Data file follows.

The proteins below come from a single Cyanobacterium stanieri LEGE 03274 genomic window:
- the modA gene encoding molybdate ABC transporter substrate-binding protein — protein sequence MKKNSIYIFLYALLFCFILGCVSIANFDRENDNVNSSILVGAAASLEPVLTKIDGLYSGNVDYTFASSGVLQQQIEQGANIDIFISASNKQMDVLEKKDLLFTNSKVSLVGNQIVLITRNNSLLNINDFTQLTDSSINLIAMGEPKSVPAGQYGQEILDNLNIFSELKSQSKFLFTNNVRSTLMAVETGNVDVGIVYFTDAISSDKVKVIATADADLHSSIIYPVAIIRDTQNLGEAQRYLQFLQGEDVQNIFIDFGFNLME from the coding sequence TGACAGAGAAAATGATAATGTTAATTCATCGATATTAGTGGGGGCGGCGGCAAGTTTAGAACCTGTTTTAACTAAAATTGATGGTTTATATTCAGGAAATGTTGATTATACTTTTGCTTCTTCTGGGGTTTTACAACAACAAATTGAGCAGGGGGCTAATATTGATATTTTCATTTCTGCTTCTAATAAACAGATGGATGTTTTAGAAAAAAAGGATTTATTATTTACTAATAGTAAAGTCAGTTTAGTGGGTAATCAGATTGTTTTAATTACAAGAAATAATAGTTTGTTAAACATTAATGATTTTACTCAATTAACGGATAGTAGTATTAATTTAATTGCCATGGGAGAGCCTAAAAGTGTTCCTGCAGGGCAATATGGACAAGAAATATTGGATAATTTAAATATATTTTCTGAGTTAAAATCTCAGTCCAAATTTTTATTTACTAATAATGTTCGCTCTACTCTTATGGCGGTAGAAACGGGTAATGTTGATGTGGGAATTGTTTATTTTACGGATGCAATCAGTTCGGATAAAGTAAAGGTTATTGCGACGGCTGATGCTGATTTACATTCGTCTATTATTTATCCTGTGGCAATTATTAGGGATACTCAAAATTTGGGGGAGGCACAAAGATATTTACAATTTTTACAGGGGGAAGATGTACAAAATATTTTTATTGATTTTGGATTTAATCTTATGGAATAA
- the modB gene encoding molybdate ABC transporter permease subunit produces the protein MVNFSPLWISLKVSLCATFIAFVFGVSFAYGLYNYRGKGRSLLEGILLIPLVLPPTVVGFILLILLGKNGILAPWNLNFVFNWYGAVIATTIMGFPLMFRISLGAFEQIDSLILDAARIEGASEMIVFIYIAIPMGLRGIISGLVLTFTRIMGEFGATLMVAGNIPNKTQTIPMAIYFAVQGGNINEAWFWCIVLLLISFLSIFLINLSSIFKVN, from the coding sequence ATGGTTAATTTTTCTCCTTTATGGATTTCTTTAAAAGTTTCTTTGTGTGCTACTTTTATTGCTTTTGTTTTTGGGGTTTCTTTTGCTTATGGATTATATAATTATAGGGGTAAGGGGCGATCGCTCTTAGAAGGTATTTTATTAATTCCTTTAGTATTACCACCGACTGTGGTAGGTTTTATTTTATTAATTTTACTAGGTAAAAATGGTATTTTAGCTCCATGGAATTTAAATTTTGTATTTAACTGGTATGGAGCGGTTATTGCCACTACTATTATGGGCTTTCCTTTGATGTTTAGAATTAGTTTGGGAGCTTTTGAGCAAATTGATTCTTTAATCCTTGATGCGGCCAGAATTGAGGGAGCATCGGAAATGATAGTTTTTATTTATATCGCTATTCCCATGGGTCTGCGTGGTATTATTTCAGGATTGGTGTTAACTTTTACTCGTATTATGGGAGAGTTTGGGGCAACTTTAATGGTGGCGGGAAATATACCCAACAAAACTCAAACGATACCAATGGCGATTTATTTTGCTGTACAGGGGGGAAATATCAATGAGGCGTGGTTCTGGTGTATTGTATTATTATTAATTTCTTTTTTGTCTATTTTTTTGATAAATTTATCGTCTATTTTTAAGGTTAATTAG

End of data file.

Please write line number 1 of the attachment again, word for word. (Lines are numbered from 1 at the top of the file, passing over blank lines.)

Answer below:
The proteins below come from a single Cyanobacterium stanieri LEGE 03274 genomic window: